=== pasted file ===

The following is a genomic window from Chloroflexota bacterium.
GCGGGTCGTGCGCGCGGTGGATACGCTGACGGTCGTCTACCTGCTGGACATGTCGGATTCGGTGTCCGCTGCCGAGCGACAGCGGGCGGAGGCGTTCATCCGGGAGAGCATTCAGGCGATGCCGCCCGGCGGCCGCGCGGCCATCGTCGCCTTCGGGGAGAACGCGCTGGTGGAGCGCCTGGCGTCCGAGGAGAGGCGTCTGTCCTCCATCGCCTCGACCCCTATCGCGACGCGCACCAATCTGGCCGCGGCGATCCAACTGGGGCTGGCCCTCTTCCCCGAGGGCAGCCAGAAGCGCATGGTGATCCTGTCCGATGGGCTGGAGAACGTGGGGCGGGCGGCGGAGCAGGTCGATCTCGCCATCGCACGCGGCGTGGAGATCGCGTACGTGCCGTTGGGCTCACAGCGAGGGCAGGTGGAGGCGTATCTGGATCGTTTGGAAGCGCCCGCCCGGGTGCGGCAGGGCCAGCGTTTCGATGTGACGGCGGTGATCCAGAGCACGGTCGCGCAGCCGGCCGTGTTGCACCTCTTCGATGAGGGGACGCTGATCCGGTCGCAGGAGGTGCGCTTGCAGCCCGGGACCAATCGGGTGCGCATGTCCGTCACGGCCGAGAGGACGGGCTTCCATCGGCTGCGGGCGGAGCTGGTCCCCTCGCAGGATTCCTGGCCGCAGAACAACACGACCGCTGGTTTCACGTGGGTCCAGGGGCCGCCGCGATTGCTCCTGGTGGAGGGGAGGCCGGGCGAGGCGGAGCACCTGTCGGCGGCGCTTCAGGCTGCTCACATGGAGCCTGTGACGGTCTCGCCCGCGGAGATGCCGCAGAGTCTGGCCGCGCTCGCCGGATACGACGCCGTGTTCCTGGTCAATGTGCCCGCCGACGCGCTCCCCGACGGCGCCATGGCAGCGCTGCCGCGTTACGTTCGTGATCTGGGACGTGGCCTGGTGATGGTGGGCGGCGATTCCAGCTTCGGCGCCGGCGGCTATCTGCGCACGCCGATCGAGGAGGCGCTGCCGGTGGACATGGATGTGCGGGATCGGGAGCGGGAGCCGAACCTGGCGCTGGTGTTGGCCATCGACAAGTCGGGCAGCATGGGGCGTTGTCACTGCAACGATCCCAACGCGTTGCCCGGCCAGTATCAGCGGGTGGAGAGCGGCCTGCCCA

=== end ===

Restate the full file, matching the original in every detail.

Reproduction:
The following is a genomic window from Chloroflexota bacterium.
GCGGGTCGTGCGCGCGGTGGATACGCTGACGGTCGTCTACCTGCTGGACATGTCGGATTCGGTGTCCGCTGCCGAGCGACAGCGGGCGGAGGCGTTCATCCGGGAGAGCATTCAGGCGATGCCGCCCGGCGGCCGCGCGGCCATCGTCGCCTTCGGGGAGAACGCGCTGGTGGAGCGCCTGGCGTCCGAGGAGAGGCGTCTGTCCTCCATCGCCTCGACCCCTATCGCGACGCGCACCAATCTGGCCGCGGCGATCCAACTGGGGCTGGCCCTCTTCCCCGAGGGCAGCCAGAAGCGCATGGTGATCCTGTCCGATGGGCTGGAGAACGTGGGGCGGGCGGCGGAGCAGGTCGATCTCGCCATCGCACGCGGCGTGGAGATCGCGTACGTGCCGTTGGGCTCACAGCGAGGGCAGGTGGAGGCGTATCTGGATCGTTTGGAAGCGCCCGCCCGGGTGCGGCAGGGCCAGCGTTTCGATGTGACGGCGGTGATCCAGAGCACGGTCGCGCAGCCGGCCGTGTTGCACCTCTTCGATGAGGGGACGCTGATCCGGTCGCAGGAGGTGCGCTTGCAGCCCGGGACCAATCGGGTGCGCATGTCCGTCACGGCCGAGAGGACGGGCTTCCATCGGCTGCGGGCGGAGCTGGTCCCCTCGCAGGATTCCTGGCCGCAGAACAACACGACCGCTGGTTTCACGTGGGTCCAGGGGCCGCCGCGATTGCTCCTGGTGGAGGGGAGGCCGGGCGAGGCGGAGCACCTGTCGGCGGCGCTTCAGGCTGCTCACATGGAGCCTGTGACGGTCTCGCCCGCGGAGATGCCGCAGAGTCTGGCCGCGCTCGCCGGATACGACGCCGTGTTCCTGGTCAATGTGCCCGCCGACGCGCTCCCCGACGGCGCCATGGCAGCGCTGCCGCGTTACGTTCGTGATCTGGGACGTGGCCTGGTGATGGTGGGCGGCGATTCCAGCTTCGGCGCCGGCGGCTATCTGCGCACGCCGATCGAGGAGGCGCTGCCGGTGGACATGGATGTGCGGGATCGGGAGCGGGAGCCGAACCTGGCGCTGGTGTTGGCCATCGACAAGTCGGGCAGCATGGGGCGTTGTCACTGCAACGATCCCAACGCGTTGCCCGGCCAGTATCAGCGGGTGGAGAGCGGCCTGCCCA